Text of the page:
Please, don’t lose your business over this!

    I still maintain that I was a manufacturer, not a re-seller and should not have been required to collect sales tax. But that is a whole other subject that I will not get into here.

    Best of luck to all you business owners out there, bloggers and otherwise!


  2. Lisa
    June 13, 2017 / 9:48 am

    This post is so timely as I am wanting to start both a blog and my own business. Thank you Allie and Paul!

  3. Sonia
    June 13, 2017 / 8:47 am

    Great advice for owners of even the smallest business venture. Thank you, Paul. I’m keeping a copy of this for my own files.

    When my eBay business was running full blast, I paid my fair share of taxes thanks to my CPA who was great with reminders on what I had to track throughout the year, not just sales. There was maintaining inventory costs of items sold and unsold, mileage, internet provider fees, cost of ink, paper, etc., etc. Bottom line–I maintained several spreadsheets that I had to have at the ready come tax time. The IRS sees a business as a business, regardless of how big or small or how much profit you make.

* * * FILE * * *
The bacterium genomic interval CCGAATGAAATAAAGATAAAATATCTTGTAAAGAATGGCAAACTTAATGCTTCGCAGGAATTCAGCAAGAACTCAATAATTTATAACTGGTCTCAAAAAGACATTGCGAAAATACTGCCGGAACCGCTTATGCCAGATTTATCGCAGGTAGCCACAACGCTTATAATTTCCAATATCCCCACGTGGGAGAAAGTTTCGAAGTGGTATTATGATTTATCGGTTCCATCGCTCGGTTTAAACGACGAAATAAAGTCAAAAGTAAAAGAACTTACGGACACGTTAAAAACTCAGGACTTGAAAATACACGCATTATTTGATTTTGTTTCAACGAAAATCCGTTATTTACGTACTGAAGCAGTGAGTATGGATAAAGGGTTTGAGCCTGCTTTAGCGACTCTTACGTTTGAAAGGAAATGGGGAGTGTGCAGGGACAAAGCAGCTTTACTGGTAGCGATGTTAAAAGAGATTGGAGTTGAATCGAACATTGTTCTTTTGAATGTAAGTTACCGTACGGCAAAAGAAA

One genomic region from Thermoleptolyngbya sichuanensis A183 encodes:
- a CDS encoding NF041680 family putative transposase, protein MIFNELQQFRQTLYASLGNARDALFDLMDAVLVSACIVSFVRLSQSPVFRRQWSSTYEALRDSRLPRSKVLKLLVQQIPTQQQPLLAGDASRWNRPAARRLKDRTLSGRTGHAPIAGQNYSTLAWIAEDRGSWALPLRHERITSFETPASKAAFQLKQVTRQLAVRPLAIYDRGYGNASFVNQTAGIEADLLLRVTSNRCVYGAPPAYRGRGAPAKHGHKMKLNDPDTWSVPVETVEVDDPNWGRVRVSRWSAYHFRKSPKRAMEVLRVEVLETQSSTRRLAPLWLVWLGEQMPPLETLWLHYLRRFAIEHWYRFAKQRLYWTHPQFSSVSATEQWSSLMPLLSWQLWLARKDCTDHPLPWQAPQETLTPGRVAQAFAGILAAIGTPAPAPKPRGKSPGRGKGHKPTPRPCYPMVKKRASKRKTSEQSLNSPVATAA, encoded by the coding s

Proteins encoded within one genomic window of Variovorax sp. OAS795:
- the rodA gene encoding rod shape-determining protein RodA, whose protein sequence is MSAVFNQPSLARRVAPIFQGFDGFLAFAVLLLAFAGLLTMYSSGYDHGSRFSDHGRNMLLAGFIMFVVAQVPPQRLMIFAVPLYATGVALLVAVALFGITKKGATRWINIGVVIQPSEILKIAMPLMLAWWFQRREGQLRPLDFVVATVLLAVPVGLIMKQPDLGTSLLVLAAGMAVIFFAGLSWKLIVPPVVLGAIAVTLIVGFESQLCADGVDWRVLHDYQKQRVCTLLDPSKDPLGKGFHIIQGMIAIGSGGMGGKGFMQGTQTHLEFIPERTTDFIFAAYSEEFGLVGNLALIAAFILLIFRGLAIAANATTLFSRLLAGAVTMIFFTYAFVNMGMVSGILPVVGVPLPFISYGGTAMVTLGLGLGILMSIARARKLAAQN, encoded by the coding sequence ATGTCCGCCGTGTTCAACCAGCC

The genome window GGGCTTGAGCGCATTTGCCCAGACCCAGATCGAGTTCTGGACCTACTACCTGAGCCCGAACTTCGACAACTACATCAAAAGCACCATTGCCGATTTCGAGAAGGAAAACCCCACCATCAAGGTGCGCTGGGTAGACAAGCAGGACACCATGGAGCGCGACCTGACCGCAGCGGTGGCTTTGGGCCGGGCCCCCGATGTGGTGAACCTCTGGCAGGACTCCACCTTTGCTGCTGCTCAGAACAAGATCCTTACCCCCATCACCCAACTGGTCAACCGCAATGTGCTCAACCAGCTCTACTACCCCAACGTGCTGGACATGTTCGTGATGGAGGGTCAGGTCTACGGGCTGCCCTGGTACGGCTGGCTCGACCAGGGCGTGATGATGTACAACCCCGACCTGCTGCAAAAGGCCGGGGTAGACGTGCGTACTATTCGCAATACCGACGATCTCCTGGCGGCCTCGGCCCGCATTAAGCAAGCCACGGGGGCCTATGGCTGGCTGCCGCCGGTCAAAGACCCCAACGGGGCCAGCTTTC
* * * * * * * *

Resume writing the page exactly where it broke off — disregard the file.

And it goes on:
4. David Horace
    June 13, 2017 / 7:32 am

    Wow! These are great tips. I got in trouble because of the quarterly tax thing. Thankfully I had the money to pay the penalties. The IRS gets serious when they want their money. Be careful out there.

    • Ginger
      June 13, 2017 / 7:59 pm

      Quarterly tax penalties are so annoying. I got an unanticipated large payment in the 4th quarter of the year, and was assessed a penalty because I hadn’t paid estimated taxes throughout the year 🙁 IMO the rules are written to favor the state on that kind of situation.

      • David Horace
        June 15, 2017 / 10:58 am

        File form 2210 with your tax return. It allows you to allocate your income to the proper period, rather than it being spread evenly and causing a penalty.